Canada cancels Boeing fighter jet order amid trade spat

Report: Canada canceling purchase of new Boeing fighter jets

Report: Canada canceling purchase of new Boeing fighter jets

Reuters, citing three sources, said the government of Prime Minister Justin Trudeau will soon announce it plans to acquire older F-18 jets from Australia instead.

The F/A-18 is a twin-engine, supersonic combat aircraft that can operate as a fighter or attack jet.

Relations between Canada and U.S. aerospace company Boeing have continued to deteriorate, with the Canadian government now walking away from plans to buy 18 Boeing Super Hornet fighters.

The decision comes after the U.S. Commerce Department levied a 300 percent tariff on each Bombardier C Series jet delivered to the U.S., following accusations from Boeing that the Canadian industrial giant was receiving unfair government subsidies.

The Canadian government then confirmed on 29 September it submitted an expression of interest, formally marking Canada's interest in the Australian equipment.

Canada was looking to buy the Boeing aircraft as a placeholder for its fleet until a competition in 2019 to replace its ageing CF-18 jets.

The move to try to acquire fighter jets from Australia coincides with the USA government's decision, based on a Boeing complaint, to hit Bombardier with nearly 300 per cent duties on its CSeries civilian passenger jet.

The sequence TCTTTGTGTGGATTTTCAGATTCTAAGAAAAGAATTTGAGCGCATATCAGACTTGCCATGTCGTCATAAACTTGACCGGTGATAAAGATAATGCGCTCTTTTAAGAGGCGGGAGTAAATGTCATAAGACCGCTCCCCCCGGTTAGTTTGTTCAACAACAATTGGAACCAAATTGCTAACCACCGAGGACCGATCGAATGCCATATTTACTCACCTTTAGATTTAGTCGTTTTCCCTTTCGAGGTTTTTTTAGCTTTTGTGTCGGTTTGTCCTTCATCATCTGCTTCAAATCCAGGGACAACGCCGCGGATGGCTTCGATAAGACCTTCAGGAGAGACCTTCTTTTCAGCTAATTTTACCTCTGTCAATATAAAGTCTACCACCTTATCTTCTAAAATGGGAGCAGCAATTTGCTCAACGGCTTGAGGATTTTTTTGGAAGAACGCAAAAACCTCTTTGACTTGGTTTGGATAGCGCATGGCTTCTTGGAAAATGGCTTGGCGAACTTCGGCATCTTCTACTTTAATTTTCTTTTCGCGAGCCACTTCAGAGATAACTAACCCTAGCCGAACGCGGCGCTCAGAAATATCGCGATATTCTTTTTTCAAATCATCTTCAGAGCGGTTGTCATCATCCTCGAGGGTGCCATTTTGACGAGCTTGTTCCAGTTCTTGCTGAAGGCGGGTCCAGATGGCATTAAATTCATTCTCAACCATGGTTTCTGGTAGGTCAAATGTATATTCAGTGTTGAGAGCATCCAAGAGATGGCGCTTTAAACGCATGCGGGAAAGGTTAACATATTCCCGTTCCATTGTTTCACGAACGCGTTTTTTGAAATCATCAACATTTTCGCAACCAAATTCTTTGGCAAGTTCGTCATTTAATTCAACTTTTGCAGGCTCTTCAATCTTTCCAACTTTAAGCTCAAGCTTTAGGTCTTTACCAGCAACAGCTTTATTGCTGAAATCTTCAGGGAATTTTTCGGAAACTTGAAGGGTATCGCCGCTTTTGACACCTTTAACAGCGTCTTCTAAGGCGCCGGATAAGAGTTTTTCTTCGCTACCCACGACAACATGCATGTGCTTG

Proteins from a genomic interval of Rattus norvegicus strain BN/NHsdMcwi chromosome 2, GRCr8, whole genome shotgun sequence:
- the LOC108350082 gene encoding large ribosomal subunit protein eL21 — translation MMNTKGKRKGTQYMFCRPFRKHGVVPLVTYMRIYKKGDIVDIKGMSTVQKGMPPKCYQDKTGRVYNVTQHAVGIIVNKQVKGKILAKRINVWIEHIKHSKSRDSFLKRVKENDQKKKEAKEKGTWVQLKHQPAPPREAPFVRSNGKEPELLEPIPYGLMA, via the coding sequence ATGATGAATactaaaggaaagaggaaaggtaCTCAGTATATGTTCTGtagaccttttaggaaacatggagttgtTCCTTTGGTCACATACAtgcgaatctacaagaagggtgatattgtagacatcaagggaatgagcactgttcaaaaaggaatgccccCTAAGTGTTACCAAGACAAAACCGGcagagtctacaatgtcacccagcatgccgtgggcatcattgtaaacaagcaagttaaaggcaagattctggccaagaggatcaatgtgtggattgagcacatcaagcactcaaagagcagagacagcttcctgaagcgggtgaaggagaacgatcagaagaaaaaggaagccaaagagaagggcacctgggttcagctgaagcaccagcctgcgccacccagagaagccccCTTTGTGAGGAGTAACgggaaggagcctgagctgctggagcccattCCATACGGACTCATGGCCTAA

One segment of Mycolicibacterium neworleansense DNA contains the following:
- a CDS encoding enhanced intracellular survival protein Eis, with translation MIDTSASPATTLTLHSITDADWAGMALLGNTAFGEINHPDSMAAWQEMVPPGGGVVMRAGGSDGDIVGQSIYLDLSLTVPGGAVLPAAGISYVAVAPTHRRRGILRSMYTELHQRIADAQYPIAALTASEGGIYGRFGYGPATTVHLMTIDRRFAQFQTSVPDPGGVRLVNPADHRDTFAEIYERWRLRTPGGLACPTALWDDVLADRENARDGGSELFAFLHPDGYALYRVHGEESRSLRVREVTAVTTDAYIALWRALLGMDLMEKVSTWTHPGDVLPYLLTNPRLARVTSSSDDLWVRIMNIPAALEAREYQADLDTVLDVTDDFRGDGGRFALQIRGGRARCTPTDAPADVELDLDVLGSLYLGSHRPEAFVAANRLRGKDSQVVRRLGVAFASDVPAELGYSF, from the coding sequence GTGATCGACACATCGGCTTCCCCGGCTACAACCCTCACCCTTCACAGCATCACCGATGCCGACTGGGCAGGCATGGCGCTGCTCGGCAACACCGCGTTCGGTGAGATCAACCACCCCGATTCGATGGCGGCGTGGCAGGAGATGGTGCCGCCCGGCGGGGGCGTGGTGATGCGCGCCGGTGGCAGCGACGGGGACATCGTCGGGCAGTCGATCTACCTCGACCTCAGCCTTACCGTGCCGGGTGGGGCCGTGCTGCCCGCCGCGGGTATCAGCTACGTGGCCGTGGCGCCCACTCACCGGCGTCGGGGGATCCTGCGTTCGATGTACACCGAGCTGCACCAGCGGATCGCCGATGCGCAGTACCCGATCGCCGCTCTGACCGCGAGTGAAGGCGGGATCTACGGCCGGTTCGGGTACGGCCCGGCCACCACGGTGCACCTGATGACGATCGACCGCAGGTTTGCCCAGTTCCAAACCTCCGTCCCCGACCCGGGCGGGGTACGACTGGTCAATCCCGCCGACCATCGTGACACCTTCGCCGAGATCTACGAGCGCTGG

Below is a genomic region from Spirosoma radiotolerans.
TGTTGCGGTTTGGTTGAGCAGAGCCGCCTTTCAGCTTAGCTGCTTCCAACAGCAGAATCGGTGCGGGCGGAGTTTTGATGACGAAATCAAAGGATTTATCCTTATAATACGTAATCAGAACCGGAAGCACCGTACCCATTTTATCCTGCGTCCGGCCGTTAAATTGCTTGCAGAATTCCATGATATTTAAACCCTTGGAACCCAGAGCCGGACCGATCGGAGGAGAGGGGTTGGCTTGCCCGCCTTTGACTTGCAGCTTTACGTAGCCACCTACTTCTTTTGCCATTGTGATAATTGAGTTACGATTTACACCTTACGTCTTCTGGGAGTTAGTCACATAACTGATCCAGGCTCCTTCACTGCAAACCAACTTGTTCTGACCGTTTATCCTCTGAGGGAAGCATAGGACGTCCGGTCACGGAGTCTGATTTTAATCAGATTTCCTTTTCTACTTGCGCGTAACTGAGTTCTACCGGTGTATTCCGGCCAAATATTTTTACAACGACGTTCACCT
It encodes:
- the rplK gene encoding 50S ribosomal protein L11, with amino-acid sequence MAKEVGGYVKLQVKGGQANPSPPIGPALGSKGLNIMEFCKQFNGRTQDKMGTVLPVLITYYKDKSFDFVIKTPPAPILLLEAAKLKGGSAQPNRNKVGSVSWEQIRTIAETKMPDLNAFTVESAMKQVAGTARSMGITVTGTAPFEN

Canada had decided it needed Boeing's new Super Hornets to refresh its aging CF-18 Hornet fleet, but may have had a change of heart after the American manufacturer accused Canadian plane maker Bombardier of dumping in the commercial plane market.

The final ruling in the case is expected next year, but the relationship between Boeing and Canada has nosedived since.

Bombardier denies any wrongdoing and says Boeing can not prove it was harmed by the Canadian company's actions because it did not offer Delta any planes of its own.

But the company's thinly-veiled threat may be futile, especially in a larger political climate where Canada and Mexico are frustrated by Trump's attempts to renegotiate long-standing trade deals. "Unfortunately, I think they're taking advantage of a [political] context that's favourable to them".

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